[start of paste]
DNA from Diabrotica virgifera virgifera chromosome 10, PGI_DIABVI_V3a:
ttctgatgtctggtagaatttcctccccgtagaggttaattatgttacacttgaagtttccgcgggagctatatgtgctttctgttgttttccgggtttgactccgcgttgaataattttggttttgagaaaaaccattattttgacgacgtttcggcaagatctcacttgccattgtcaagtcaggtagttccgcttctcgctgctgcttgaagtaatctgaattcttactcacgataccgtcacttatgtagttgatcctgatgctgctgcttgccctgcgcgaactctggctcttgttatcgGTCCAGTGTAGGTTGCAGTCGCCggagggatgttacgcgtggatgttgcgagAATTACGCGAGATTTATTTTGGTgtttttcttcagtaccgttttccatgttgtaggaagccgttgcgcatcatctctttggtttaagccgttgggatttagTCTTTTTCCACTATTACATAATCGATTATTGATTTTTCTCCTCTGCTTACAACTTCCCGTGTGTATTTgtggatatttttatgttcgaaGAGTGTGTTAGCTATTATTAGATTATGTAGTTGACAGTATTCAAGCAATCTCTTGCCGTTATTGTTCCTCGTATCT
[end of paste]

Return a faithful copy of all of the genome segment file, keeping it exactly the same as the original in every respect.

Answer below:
DNA from Diabrotica virgifera virgifera chromosome 10, PGI_DIABVI_V3a:
ttctgatgtctggtagaatttcctccccgtagaggttaattatgttacacttgaagtttccgcgggagctatatgtgctttctgttgttttccgggtttgactccgcgttgaataattttggttttgagaaaaaccattattttgacgacgtttcggcaagatctcacttgccattgtcaagtcaggtagttccgcttctcgctgctgcttgaagtaatctgaattcttactcacgataccgtcacttatgtagttgatcctgatgctgctgcttgccctgcgcgaactctggctcttgttatcgGTCCAGTGTAGGTTGCAGTCGCCggagggatgttacgcgtggatgttgcgagAATTACGCGAGATTTATTTTGGTgtttttcttcagtaccgttttccatgttgtaggaagccgttgcgcatcatctctttggtttaagccgttgggatttagTCTTTTTCCACTATTACATAATCGATTATTGATTTTTCTCCTCTGCTTACAACTTCCCGTGTGTATTTgtggatatttttatgttcgaaGAGTGTGTTAGCTATTATTAGATTATGTAGTTGACAGTATTCAAGCAATCTCTTGCCGTTATTGTTCCTCGTATCT